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Spread of tristeza on citrus: Melon aphid relatively inefficient carrier of quick decline virus but at its height can ruin orchard in about five years

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Authors

R. C. Dickson, University of California
R. A. Flock, University of California
E. F. Laird, University of California

Publication Information

California Agriculture 10(10):4-4.

Published October 01, 1956

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Abstract

Only five minutes are required by the melon aphid—Aphis gossypii Glover— after feeding on a diseased citrus tree, to transmit the tristeza—quick decline— virus to a healthy tree. However, the aphid does not remain infective long— probably most individuals lose their ability to transmit the virus shortly after leaving the diseased tree—and apparently only an occasional individual aphid is able to transmit the virus at all.

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Author notes

The above progress report is based on Research Project No. 1370

Spread of tristeza on citrus: Melon aphid relatively inefficient carrier of quick decline virus but at its height can ruin orchard in about five years

R. C. Dickson, R. A. Flock, E. F. Laird
Webmaster Email: wsuckow@ucanr.edu

Spread of tristeza on citrus: Melon aphid relatively inefficient carrier of quick decline virus but at its height can ruin orchard in about five years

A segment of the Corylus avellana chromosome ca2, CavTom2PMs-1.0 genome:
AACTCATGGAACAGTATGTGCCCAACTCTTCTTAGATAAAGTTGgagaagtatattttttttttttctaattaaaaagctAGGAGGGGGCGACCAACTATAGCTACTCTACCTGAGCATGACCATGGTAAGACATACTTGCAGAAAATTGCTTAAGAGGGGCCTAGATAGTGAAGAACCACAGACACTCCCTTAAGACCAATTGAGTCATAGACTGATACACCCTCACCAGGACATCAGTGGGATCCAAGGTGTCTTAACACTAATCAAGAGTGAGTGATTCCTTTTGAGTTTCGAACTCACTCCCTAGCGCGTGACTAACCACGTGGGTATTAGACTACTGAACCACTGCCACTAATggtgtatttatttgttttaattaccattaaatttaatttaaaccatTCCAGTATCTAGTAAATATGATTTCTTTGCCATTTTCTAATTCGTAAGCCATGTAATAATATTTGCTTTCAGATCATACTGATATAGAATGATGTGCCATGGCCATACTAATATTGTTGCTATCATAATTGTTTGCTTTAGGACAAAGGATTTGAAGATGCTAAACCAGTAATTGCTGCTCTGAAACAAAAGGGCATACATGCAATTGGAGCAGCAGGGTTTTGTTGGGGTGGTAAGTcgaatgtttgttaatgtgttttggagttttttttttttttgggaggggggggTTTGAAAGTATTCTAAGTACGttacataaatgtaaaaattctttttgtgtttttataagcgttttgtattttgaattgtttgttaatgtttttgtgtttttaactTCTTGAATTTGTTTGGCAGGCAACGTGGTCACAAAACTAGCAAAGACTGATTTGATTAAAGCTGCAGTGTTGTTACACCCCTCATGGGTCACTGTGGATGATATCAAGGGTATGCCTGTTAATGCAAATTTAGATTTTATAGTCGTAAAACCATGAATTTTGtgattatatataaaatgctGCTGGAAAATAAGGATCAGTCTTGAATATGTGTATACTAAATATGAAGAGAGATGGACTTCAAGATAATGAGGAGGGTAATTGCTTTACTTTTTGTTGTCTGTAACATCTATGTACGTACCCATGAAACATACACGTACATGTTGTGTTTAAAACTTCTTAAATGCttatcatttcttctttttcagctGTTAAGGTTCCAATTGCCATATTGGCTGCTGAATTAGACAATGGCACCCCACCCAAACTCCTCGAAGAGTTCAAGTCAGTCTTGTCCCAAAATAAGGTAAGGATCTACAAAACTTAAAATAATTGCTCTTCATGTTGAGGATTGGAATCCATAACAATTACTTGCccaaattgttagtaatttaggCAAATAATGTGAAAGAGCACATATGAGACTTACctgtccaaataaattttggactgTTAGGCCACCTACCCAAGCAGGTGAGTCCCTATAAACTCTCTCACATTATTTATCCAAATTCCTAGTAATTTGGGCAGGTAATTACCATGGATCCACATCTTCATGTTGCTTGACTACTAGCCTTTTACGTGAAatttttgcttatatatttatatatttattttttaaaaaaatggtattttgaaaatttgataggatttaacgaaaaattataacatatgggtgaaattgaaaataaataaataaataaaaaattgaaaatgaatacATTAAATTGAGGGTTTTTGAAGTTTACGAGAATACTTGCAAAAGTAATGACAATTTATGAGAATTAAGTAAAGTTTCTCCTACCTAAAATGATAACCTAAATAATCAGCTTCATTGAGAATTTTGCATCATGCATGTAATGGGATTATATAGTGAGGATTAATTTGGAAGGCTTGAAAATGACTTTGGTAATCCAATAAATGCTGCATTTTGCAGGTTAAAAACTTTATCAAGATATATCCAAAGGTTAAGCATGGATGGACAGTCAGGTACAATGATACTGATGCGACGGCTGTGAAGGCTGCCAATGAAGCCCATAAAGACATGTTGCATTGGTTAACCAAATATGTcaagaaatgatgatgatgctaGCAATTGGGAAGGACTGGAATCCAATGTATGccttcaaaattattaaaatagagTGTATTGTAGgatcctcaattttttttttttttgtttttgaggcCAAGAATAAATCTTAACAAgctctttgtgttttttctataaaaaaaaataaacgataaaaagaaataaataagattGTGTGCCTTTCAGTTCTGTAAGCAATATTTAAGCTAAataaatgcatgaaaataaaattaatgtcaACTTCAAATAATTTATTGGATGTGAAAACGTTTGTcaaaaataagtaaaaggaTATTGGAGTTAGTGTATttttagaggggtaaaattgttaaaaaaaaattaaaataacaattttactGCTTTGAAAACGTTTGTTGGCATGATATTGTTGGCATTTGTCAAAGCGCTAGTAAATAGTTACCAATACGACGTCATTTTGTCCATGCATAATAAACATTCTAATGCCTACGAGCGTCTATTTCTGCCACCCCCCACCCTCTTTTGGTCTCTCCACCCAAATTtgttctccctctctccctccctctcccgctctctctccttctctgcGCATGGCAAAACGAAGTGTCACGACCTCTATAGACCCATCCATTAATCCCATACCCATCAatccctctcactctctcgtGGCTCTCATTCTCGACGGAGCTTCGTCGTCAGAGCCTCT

Share using any of the popular social networks Share by sending an email Print article
Share using any of the popular social networks Share by sending an email Print article

Authors

R. C. Dickson, University of California
R. A. Flock, University of California
E. F. Laird, University of California

Publication Information

California Agriculture 10(10):4-4.

Published October 01, 1956

PDF  |  Citation  |  Permissions

Author Affiliations show

Abstract

Only five minutes are required by the melon aphid—Aphis gossypii Glover— after feeding on a diseased citrus tree, to transmit the tristeza—quick decline— virus to a healthy tree. However, the aphid does not remain infective long— probably most individuals lose their ability to transmit the virus shortly after leaving the diseased tree—and apparently only an occasional individual aphid is able to transmit the virus at all.

Full text

Full text is available in PDF.

Author notes

The above progress report is based on Research Project No. 1370


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